We return to Be Our Guest Restaurant for lunch after the most recent menu change and price increase.
No matter what changes Be Our Guest makes to its breakfast, lunch, and dinner menus, or how much time goes by since the restaurant opened, reservations remain among the most difficult to book on property. You’ll want one if you’re planning on dining here because cast typically turn walk-ups away from at least 11:30am through 2pm. You may have luck getting in right at 11am or between 2pm and 2:30pm, but it’s far from guaranteed. If you’re having trouble finding availability, you might have some luck searching for a party of one and either finding overlapping times or by making the reservation and then showing up with more people. While the search above showed no availability for two or more, there were several reservations for one person available. Since there aren’t any tables for one, they should let a couple in with a reservation for just one guest.
Above is the same search made at virtually the same time for a party size of one, now with several times available. Unlike most restaurants, where your reservation is held for 15 minutes, and after that time you may have some additional trouble checking in, Be Our Guest simply has you down as having a reservation for breakfast or lunch. That means they’re a lot less concerned about whether you show up for your 12:15pm reservation right at 12:15pm than a restaurant like Chefs de France. There are so many tables, so many available reservations, and so many people dining here each day that things typically work their way out.
It’s also why they don’t differentiate between pre-opening breakfast reservation times – whether your reservation is for 8am or 8:55am is of absolutely no consequence. Everyone is allowed back at 7:45am and will get in line to order or pay as they arrive. As long as your reservation is for before the Park opens, those with 8:10am reservations have no seating advantage over those with 8:45am reservations.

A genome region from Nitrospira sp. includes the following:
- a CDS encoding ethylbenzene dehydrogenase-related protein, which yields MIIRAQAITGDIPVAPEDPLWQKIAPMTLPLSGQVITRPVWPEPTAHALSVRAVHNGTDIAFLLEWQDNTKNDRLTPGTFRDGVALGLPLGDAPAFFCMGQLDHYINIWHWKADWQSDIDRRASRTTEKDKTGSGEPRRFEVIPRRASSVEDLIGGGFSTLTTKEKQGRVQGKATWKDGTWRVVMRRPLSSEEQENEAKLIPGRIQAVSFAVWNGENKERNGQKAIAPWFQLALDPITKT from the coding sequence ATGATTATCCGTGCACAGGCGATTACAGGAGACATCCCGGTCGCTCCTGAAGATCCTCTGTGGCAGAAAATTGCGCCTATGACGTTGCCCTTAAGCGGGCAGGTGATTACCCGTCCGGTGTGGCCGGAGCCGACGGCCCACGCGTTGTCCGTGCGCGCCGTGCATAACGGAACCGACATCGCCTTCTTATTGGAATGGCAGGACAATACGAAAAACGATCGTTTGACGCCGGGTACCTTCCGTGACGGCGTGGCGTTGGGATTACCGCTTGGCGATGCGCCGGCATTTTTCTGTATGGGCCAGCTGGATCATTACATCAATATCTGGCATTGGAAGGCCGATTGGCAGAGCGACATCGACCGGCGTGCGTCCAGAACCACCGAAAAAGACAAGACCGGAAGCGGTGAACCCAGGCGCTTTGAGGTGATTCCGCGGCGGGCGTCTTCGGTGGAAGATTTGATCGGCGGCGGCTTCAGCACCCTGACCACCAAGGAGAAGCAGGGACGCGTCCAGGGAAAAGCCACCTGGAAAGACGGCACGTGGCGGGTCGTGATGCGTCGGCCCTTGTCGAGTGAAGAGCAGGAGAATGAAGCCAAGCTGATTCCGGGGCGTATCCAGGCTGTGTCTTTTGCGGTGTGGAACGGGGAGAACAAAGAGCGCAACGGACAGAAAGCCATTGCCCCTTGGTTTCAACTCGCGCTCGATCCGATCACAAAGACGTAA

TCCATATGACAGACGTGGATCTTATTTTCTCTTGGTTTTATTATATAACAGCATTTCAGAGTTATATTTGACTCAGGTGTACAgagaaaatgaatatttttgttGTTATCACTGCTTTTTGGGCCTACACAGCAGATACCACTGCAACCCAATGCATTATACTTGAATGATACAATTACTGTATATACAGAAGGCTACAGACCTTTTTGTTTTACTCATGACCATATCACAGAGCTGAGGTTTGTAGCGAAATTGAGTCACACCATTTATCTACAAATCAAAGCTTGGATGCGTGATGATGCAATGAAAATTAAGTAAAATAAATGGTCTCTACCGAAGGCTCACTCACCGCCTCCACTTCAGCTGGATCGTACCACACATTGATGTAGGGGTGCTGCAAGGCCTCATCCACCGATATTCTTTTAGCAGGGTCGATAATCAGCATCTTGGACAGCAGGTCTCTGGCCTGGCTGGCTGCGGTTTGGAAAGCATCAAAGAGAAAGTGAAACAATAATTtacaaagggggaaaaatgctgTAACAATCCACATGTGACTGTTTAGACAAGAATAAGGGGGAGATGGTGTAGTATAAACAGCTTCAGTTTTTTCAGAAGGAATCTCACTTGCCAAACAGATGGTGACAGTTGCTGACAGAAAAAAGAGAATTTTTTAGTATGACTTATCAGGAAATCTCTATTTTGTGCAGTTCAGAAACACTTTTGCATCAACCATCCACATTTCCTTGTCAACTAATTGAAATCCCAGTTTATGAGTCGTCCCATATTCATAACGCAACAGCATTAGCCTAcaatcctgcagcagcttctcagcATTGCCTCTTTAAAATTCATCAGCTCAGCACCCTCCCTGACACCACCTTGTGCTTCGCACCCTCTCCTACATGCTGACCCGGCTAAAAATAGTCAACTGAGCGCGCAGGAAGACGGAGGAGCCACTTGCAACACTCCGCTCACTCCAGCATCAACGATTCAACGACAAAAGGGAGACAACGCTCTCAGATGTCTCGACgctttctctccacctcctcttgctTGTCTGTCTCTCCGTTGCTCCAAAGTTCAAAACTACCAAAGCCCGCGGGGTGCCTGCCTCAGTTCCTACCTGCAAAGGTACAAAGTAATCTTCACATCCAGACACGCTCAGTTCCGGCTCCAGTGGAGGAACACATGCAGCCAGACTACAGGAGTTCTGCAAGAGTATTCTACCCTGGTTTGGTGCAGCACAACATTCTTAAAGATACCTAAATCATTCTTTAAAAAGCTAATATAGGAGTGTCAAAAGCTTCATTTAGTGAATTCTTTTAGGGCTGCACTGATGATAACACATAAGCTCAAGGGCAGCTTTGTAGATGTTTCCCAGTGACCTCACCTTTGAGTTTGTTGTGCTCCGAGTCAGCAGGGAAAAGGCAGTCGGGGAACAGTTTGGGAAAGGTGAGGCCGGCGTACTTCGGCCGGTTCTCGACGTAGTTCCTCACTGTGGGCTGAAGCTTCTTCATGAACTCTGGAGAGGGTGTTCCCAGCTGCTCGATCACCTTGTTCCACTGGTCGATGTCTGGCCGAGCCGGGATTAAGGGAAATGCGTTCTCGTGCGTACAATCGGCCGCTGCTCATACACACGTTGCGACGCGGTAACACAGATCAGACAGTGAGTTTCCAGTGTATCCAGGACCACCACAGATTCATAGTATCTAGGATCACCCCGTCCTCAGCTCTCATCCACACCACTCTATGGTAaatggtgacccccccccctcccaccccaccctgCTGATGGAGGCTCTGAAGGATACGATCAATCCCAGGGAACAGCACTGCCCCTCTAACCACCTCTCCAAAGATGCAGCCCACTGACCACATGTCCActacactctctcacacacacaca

For lunch, you’ll still want to arrive at your reservation time should you have the ability. In the example above, if you have a party of two, one person could take the 1:30pm and the other could take the 1:55pm and you could arrive together at the restaurant and check in at 1:45pm. They would also most likely be happy to let both people in at 1:30pm, even if the other reservation is for 1:55pm.
On this particular afternoon, the four of us had three separate reservations for between 12:30pm and 12:55pm. We didn’t have any trouble arriving at 12:25pm with all of us given the green light to head inside to order. Be Our Guest is open seating, so you’ll find whichever table you like in whichever of the three dining rooms is most appealing. That means we didn’t have to combine our reservations in order to sit together.
With over a thousand reservations available over the course of the day, people are constantly cancelling. If there isn’t initially any availability for your party size and date, keep checking as it’s more and more likely that things will open up as you get closer to the date. All of us made our reservations on the day before we dined, despite the fact that there was very little or no availability for a party of four leading up to the date of our meal.